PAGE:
- To introduce basic color notions and formulate fine motor skills.
- Give each student a sheet of white drawing paper and a set of tempera paints.
- Advise students to create an abstract artwork utilizing the colors they have learned.
- Motivate them to experiment with color mixing, shapes, and brushstrokes.
- Offer assistance and guidance as required.
- Once completed, have a group discussion about the various color mixtures and methods utilized in their artwork.
Grade Level: 3rd Grade (Ages 8-9)
Lesson Plan: Exploring Patterns through Collage
- To introduce the notion of patterns in art.
- To formulate cutting, gluing, and composition skills.
- Start by discussing various varieties of patterns found in textiles, nature, and architecture.
- Show them examples of artworks that include patterns.
- Advise students to create a collage artwork using patterns.
- Ascertain how to create and cut out simple shapes, such as squares, circles, stripes, or triangles, from magazines or construction paper.
- Have students arrange and glue their shapes onto a larger sheet of paper to create a patterned composition.
- Motivate them to experiment with color mixtures, duplication, and coinciding patterns.
- After completing their collages, motivate students to share and discuss their artwork, highlighting the patterns they utilized.
Grade Level: 7th Grade (Ages 12-13)
Lesson Plan: Exploring Identity through Self-Portraits
- To explore self-expression and identity through art.
- To formulate observational drawing skills and understanding of facial ratios.
- Start by discussing the goal and importance of self-portraits in art history.
- Show examples of self-portraits by famous artists and discuss the various ways they express themselves.
- Have students set up mirrors or use reference images to scrutinize their facial features.
- Ascertain the basic ratios of the face, incorporating guidelines for the placement of the eyes, nose, mouth, and ears.
- Advise students to sketch a self-portrait, concentrating on capturing their unique characteristics and expressions.
- Motivate them to pay attention to elements, shading, and capturing their emotions.
- Optional: After completing the pencil drawing, students can add color by utilizing colored pencils, and markers.
- Give time to students to share their self-portraits with the class and discuss their artistic choices and self-expression.
How to Create an Art Lesson Plan Template
Here’s a step-by-step guide on how to create an art lesson plan template:
- Determine the Sections: Consider the key components that you want to include in your lesson plan template. Common sections include Lesson Title, Grade Level, Duration, Objectives, Materials, Procedures, Assessment, and Extension Activities. You can also add sections specific to your teaching style or curriculum requirements.
- Choose a Format: Decide on the format for your lesson plan template. You can use a word processing software like Microsoft Word or Google Docs, a spreadsheet program like Microsoft Excel or Google Sheets, or even a specialized lesson planning tool or template available online.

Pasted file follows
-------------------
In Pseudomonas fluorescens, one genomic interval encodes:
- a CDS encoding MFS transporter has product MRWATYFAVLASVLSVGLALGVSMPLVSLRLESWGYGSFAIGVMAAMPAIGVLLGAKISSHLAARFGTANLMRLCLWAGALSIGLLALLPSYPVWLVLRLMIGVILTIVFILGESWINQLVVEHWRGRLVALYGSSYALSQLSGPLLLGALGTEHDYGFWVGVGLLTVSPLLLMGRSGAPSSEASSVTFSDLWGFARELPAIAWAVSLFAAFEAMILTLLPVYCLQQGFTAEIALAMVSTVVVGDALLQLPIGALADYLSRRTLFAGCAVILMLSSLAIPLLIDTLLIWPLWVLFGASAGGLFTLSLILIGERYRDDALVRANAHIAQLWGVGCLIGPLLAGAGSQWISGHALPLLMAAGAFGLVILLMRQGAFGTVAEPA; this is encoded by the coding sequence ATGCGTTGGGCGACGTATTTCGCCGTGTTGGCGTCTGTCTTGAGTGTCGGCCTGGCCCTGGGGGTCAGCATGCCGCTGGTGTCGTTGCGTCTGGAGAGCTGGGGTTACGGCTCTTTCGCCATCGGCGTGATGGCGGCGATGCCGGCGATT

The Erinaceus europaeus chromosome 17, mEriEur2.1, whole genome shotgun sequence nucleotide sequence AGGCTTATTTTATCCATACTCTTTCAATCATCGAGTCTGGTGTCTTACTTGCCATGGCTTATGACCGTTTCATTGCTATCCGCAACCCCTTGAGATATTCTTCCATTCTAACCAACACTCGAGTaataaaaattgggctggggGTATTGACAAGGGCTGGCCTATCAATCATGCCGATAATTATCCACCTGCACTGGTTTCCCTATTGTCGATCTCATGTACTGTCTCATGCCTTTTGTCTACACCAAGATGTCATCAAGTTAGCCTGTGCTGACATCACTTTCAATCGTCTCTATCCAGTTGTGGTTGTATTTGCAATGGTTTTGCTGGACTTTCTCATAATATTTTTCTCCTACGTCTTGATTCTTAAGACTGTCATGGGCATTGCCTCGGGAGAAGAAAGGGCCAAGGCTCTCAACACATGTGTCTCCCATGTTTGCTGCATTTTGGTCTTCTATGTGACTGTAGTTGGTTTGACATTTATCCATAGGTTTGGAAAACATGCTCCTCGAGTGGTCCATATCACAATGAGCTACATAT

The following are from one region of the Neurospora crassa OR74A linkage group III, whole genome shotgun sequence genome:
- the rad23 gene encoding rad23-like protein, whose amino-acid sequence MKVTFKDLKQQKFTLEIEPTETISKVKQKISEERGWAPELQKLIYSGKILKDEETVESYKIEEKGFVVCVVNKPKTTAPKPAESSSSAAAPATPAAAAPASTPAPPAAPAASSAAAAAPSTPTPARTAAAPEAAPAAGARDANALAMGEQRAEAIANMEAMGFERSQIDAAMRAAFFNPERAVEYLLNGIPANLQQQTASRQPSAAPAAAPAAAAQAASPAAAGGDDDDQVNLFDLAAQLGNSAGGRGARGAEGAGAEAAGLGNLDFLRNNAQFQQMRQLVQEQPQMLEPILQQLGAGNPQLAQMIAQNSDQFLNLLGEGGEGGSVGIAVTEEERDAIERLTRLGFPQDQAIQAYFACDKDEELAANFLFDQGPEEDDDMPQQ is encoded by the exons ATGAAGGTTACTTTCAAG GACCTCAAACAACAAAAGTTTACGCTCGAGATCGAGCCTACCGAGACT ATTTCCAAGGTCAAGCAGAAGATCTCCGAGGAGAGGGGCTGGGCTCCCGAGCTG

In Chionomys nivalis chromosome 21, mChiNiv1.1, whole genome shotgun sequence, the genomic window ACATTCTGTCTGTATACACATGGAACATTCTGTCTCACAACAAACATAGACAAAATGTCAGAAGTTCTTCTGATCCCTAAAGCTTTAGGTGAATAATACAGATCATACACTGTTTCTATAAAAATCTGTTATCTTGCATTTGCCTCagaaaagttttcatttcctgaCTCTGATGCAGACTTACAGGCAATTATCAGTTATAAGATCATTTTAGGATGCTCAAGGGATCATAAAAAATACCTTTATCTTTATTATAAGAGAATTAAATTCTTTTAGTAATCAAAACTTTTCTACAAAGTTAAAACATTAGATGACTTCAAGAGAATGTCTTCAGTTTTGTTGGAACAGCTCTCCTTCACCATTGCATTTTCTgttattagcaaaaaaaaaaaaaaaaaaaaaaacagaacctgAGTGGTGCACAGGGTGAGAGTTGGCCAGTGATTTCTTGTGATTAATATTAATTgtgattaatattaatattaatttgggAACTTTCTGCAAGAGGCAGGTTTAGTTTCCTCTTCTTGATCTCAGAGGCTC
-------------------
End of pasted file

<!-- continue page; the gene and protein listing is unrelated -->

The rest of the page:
- Create a Header: Start by creating a header section for your template. Include the title “Art Lesson Plan Template” and any additional information such as your name, school, and date.
- Establish the Basic Structure: Begin structuring your template by adding the main sections you identified in Step 1. Use clear headings or subheadings to distinguish each section. For example:
- Lesson Title
- Grade Level
- Extension Activities
You can also include a section for Reflection or Evaluation at the end.
- Format and Customize: Format your template to make it visually appealing and easy to read. Use consistent fonts, font sizes, and formatting styles throughout the template. Use bullet points, numbering, or indentation to organize information under each section. You can also add a table or columns to make the template more structured.
- Add Descriptions and Prompts: Under each section, add descriptions or prompts to guide your planning. For example:
- Lesson Title: Provide a space for the lesson title and a brief description or overview.
- Grade Level: Indicate the grade level or age group for which the lesson is designed.
- Duration: Specify the estimated time required for the lesson.
- Objectives: Provide space to list the specific learning objectives or goals.
- Materials: Include a space for listing the required materials, tools, and resources.
- Procedures: Provide a step-by-step guide for the activities and instructions.
- Assessment: Include a space for describing the assessment methods or tools you will use.
- Extension Activities: Offer space for suggesting additional activities or assignments for further exploration.
- Save and Reuse: Once you have created your art lesson plan template, save it as a reusable file. You can make multiple copies of the template for each lesson you plan to create, and simply fill in the specific details and content for each lesson.